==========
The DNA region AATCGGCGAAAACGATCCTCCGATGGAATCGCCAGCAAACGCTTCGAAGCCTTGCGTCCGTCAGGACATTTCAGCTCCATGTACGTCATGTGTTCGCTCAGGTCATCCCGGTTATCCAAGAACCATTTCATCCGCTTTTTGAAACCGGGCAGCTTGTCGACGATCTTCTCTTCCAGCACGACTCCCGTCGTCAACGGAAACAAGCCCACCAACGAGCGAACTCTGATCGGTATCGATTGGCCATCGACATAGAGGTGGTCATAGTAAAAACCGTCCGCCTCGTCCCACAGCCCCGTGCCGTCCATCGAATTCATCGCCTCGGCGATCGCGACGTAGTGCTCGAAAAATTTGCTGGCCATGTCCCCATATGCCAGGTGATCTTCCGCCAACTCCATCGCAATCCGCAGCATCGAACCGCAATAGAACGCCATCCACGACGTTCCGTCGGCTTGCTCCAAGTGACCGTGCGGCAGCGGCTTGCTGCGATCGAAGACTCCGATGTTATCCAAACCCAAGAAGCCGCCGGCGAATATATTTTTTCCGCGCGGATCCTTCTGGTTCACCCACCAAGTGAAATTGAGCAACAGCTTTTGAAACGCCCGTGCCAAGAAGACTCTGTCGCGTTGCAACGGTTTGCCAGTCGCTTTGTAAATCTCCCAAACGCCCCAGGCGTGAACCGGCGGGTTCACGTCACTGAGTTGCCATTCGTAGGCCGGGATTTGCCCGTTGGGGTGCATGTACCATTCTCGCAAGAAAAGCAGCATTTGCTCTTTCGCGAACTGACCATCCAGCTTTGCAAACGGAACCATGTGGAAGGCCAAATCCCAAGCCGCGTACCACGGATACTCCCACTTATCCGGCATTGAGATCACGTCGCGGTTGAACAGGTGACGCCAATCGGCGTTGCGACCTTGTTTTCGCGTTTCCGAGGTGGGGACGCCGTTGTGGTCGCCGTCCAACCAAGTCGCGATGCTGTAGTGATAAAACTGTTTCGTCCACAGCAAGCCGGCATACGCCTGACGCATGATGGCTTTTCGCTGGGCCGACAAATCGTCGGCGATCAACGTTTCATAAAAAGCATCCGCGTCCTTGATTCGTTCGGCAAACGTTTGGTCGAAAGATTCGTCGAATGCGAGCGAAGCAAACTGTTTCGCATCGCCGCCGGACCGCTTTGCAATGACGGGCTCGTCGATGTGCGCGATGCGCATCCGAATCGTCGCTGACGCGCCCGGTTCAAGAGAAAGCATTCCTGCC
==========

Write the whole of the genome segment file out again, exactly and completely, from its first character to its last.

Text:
The DNA region AATCGGCGAAAACGATCCTCCGATGGAATCGCCAGCAAACGCTTCGAAGCCTTGCGTCCGTCAGGACATTTCAGCTCCATGTACGTCATGTGTTCGCTCAGGTCATCCCGGTTATCCAAGAACCATTTCATCCGCTTTTTGAAACCGGGCAGCTTGTCGACGATCTTCTCTTCCAGCACGACTCCCGTCGTCAACGGAAACAAGCCCACCAACGAGCGAACTCTGATCGGTATCGATTGGCCATCGACATAGAGGTGGTCATAGTAAAAACCGTCCGCCTCGTCCCACAGCCCCGTGCCGTCCATCGAATTCATCGCCTCGGCGATCGCGACGTAGTGCTCGAAAAATTTGCTGGCCATGTCCCCATATGCCAGGTGATCTTCCGCCAACTCCATCGCAATCCGCAGCATCGAACCGCAATAGAACGCCATCCACGACGTTCCGTCGGCTTGCTCCAAGTGACCGTGCGGCAGCGGCTTGCTGCGATCGAAGACTCCGATGTTATCCAAACCCAAGAAGCCGCCGGCGAATATATTTTTTCCGCGCGGATCCTTCTGGTTCACCCACCAAGTGAAATTGAGCAACAGCTTTTGAAACGCCCGTGCCAAGAAGACTCTGTCGCGTTGCAACGGTTTGCCAGTCGCTTTGTAAATCTCCCAAACGCCCCAGGCGTGAACCGGCGGGTTCACGTCACTGAGTTGCCATTCGTAGGCCGGGATTTGCCCGTTGGGGTGCATGTACCATTCTCGCAAGAAAAGCAGCATTTGCTCTTTCGCGAACTGACCATCCAGCTTTGCAAACGGAACCATGTGGAAGGCCAAATCCCAAGCCGCGTACCACGGATACTCCCACTTATCCGGCATTGAGATCACGTCGCGGTTGAACAGGTGACGCCAATCGGCGTTGCGACCTTGTTTTCGCGTTTCCGAGGTGGGGACGCCGTTGTGGTCGCCGTCCAACCAAGTCGCGATGCTGTAGTGATAAAACTGTTTCGTCCACAGCAAGCCGGCATACGCCTGACGCATGATGGCTTTTCGCTGGGCCGACAAATCGTCGGCGATCAACGTTTCATAAAAAGCATCCGCGTCCTTGATTCGTTCGGCAAACGTTTGGTCGAAAGATTCGTCGAATGCGAGCGAAGCAAACTGTTTCGCATCGCCGCCGGACCGCTTTGCAATGACGGGCTCGTCGATGTGCGCGATGCGCATCCGAATCGTCGCTGACGCGCCCGGTTCAAGAGAAAGCATTCCTGCC